At the time, none of the Longhorns players knew what to expect.
On Nov. 26, 2016, the University of Texas announced the firing of Charlie Strong as football coach. The very next day, the school named Tom Herman as his replacement.
Like the rest of his teammates, Zach Shackelford was initially shaken by the news of Strong’s firing. The UT players loved and respected the no-nonsense coach who had recruited them. They only knew Herman by name or reputation.
But, ultimately, Shackelford accepted the change and made the most of it.
It’s what he has been doing his whole life.
“It’s difficult sometimes,” said UT’s senior center from Belton. “Transitions can be hard. You don’t know what’s going to happen. And I’ve had a lot of transitions being a military kid, and I didn’t know what was going to happen sometimes. But you trust it, you keep working hard, stay low to the ground, and you hope that it turns out right. It’s turned out awesome.”
Shackelford’s father Lyle, a former University of Central Florida offensive lineman, works as a military chaplain. Before Zach turned 13, he’d already lived in Ohio, Washington state, and Germany.
Zach learned not to complain. It’s the life his family chose. You roll with it.
“The family of an individual in the Army really does serve as much as they do,” Shackelford said. “Besides obviously deploying, it’s very much service-oriented all the way around. So I think I’ve been able to take that and apply the experiences that I’ve had and just develop my personal attitude about certain things as a result of those experiences. It’s been hard at times, but it’s been awesome as well.”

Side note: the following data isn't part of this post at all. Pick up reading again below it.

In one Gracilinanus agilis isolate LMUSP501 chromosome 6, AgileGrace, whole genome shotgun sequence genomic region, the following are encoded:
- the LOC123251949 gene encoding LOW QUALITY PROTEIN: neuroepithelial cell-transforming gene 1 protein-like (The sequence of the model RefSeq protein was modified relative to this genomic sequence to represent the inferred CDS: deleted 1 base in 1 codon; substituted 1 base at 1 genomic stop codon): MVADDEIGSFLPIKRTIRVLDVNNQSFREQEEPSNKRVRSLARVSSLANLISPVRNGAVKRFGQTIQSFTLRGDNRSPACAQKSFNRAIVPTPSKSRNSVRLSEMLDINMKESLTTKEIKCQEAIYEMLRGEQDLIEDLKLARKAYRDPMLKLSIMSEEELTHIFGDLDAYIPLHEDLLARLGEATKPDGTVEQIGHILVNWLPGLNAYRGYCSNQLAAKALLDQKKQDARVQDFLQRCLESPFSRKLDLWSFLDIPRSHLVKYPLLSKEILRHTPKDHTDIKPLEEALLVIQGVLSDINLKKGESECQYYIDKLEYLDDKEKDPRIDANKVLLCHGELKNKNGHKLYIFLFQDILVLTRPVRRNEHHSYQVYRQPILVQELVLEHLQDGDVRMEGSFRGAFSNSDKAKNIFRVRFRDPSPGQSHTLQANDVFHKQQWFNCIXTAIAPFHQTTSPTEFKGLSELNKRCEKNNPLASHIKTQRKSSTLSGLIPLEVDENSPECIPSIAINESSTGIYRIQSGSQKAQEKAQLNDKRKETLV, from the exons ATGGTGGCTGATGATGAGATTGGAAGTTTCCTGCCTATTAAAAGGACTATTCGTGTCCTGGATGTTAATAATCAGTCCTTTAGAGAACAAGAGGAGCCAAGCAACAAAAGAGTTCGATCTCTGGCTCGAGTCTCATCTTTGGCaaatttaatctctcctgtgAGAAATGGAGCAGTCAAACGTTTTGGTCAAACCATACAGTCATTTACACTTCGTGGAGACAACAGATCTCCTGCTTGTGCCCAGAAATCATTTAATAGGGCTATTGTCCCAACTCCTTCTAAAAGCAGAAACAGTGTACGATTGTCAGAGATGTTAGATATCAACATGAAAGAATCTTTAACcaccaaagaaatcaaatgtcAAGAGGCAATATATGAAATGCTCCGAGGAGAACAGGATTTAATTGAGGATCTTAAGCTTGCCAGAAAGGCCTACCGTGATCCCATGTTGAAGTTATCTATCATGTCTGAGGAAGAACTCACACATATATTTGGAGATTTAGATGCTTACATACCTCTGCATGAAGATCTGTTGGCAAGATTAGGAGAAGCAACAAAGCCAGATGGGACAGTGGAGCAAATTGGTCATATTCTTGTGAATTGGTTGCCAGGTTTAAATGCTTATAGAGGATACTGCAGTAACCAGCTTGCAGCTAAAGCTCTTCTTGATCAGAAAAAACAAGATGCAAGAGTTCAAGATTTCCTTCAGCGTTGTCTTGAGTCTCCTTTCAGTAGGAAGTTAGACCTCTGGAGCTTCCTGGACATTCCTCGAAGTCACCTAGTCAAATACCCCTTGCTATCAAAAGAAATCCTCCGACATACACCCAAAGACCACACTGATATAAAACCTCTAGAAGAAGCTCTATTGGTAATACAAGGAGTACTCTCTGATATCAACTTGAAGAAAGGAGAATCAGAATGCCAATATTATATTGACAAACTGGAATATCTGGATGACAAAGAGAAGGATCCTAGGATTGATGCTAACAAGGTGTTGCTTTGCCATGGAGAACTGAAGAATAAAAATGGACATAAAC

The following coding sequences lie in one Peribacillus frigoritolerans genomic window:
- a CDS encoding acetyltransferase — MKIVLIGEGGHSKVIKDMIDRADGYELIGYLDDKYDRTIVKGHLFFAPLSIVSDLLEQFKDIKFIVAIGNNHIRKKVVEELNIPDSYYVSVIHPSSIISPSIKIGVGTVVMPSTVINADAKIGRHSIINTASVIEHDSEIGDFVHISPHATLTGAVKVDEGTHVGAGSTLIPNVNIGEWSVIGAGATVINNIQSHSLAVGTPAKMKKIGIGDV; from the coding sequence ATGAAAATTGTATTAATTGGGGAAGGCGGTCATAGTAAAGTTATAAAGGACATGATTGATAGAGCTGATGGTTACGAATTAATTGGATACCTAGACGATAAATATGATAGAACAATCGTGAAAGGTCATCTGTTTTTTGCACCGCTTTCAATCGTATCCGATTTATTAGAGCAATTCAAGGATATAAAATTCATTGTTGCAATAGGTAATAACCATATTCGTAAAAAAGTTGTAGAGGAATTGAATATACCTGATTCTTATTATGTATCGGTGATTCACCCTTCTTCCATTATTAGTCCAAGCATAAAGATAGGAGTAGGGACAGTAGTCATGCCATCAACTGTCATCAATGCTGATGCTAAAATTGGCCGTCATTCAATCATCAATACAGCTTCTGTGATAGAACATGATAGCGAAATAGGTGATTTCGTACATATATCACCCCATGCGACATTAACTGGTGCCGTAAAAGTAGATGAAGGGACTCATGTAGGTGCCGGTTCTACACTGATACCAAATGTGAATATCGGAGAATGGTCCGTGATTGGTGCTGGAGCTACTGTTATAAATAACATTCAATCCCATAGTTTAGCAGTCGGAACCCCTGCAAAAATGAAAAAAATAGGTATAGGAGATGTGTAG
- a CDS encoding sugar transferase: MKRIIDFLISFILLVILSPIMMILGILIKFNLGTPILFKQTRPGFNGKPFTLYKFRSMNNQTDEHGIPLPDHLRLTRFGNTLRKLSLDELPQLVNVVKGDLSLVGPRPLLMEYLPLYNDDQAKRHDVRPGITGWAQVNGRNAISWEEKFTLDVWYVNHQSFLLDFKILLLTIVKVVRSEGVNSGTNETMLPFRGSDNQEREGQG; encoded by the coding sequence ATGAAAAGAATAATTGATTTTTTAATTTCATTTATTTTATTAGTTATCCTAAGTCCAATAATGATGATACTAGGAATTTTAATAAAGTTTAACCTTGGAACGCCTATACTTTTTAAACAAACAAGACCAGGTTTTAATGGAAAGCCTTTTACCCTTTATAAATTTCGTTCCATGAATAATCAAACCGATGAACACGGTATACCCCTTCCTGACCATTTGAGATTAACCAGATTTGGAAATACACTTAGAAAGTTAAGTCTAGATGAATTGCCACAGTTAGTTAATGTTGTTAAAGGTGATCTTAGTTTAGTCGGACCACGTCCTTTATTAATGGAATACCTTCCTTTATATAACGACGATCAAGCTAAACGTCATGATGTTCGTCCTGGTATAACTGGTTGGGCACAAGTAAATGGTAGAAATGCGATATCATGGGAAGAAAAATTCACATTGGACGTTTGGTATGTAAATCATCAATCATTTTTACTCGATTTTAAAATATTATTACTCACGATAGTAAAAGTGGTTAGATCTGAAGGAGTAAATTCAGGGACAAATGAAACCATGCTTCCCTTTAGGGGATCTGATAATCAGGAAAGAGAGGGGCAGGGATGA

Zach – aka “Shack” – said that his father’s various deployments, sometimes in combat areas, gave him a healthy dose of perspective at a young age. From his parents, he inherited a deep sense of discipline and a rugged work ethic. He wouldn’t be the same football player – or man – he is today without it.
“My dad and my mom, they both kept me grounded over the years,” Shackelford said. “Teaching me how to be a man, teaching me how to lead. The Army, they stress leadership a lot. Accountability, and all the stuff we stress in our program at Texas. There’s a lot of correlations.”
When he was 13, Zach’s family moved to Belton. He towered over most of the kids in his class, but did not lack for dexterity. Shackelford competed in the Junior Olympics when he was 8 years old – as a swimmer.
At Belton, Shackelford started all four years on the offensive line for then-coach Bob Shipley’s Tigers. He pushed many an opposing defender around, and his senior year of 2015 he was named both first-team Super Centex and first-team all-state.
Shackelford originally committed to Kansas State, but later changed his mind and switched his pledge to Texas. He found himself drawn to Strong’s honesty and vision for the program. He graduated from Belton a semester early and joined the Longhorns in January of 2016, so he could go through spring ball.